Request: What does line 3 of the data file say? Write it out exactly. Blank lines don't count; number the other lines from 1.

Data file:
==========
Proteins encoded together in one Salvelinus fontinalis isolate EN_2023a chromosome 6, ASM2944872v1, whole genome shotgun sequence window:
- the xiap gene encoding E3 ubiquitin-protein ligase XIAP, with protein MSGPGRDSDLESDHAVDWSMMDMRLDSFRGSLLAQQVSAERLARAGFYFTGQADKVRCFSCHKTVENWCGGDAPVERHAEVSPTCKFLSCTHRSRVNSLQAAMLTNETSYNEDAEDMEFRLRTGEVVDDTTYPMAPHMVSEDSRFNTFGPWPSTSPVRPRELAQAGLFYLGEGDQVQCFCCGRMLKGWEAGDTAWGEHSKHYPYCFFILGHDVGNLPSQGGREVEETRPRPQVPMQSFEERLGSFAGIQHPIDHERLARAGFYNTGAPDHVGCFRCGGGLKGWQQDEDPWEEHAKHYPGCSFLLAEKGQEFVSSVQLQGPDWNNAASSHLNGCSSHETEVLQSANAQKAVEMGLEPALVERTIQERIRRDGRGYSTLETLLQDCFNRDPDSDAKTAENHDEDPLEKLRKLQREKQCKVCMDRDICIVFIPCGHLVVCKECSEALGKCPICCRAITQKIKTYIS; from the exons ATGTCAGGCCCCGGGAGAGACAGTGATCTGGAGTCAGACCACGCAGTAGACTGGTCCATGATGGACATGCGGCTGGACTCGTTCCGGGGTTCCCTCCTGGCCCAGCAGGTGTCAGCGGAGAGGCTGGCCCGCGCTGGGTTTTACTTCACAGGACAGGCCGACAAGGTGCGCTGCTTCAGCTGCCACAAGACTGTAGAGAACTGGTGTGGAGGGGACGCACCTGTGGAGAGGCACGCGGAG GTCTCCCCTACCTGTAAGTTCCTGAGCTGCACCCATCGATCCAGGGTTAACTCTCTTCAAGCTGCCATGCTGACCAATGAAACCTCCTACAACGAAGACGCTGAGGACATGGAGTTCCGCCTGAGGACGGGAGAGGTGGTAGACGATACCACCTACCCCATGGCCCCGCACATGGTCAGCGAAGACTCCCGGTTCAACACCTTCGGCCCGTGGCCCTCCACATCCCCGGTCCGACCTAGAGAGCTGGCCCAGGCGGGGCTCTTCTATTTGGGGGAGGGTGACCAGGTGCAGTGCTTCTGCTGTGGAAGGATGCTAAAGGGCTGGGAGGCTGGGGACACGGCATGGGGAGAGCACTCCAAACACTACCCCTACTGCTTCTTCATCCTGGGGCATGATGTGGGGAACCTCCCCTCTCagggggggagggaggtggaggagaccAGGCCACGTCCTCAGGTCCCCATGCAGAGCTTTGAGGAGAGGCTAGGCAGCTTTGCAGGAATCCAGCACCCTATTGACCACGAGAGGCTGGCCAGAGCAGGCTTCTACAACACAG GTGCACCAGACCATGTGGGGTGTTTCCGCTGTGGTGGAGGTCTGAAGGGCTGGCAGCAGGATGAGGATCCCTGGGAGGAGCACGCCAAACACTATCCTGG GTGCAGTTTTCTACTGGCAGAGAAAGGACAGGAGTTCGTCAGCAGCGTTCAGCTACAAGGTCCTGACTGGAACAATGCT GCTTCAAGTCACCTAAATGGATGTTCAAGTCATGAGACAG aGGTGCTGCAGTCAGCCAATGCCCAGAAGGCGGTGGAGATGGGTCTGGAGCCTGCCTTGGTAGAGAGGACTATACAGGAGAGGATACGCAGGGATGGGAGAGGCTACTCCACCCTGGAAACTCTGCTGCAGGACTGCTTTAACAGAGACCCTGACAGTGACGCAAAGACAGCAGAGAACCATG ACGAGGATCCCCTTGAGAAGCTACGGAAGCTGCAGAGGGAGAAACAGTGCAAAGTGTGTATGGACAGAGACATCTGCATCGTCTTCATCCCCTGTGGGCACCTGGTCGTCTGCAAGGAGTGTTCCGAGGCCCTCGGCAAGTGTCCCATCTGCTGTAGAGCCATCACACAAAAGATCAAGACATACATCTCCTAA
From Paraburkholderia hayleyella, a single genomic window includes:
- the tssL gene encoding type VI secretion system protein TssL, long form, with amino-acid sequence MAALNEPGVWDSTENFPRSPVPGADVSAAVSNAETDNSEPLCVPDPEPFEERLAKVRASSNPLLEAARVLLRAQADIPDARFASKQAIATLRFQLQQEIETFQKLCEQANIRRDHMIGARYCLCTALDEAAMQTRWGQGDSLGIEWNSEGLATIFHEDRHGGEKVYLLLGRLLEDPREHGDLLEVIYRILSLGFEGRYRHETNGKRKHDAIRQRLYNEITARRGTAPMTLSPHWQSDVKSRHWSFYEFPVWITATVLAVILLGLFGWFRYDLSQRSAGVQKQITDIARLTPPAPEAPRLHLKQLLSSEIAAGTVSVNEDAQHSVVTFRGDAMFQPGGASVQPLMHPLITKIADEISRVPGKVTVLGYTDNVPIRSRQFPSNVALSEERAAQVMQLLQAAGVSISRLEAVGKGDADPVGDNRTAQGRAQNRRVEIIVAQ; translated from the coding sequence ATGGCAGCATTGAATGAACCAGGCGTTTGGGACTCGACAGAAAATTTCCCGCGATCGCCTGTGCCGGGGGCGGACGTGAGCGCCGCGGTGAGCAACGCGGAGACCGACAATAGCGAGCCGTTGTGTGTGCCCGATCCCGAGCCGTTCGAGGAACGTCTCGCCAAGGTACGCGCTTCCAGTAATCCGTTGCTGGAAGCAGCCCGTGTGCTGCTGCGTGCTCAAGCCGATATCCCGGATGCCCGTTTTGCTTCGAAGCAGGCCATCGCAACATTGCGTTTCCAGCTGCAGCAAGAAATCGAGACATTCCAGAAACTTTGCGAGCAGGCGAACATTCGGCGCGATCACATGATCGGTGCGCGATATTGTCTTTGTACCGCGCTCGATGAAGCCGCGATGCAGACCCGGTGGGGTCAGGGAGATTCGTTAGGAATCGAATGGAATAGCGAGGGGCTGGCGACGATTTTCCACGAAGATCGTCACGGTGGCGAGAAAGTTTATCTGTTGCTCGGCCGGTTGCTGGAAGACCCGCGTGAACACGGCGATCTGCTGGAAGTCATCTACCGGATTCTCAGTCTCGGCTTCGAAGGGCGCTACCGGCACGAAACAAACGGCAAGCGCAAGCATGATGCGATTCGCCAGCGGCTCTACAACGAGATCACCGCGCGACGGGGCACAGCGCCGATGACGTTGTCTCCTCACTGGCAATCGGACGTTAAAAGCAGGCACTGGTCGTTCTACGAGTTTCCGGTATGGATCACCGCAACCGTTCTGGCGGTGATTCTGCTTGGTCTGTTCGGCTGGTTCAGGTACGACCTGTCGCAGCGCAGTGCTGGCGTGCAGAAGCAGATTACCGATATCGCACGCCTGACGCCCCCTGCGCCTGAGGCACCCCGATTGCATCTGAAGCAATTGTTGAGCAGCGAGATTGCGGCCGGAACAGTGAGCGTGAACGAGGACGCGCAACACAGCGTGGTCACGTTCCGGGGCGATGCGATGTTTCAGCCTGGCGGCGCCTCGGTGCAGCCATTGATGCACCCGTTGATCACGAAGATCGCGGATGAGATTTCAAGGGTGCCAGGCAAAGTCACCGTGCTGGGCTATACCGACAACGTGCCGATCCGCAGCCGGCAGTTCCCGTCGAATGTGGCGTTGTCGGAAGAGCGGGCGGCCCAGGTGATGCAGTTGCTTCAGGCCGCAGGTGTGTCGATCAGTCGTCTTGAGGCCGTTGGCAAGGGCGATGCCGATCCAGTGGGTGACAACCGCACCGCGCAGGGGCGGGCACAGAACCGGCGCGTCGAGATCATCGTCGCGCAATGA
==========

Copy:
From Paraburkholderia hayleyella, a single genomic window includes: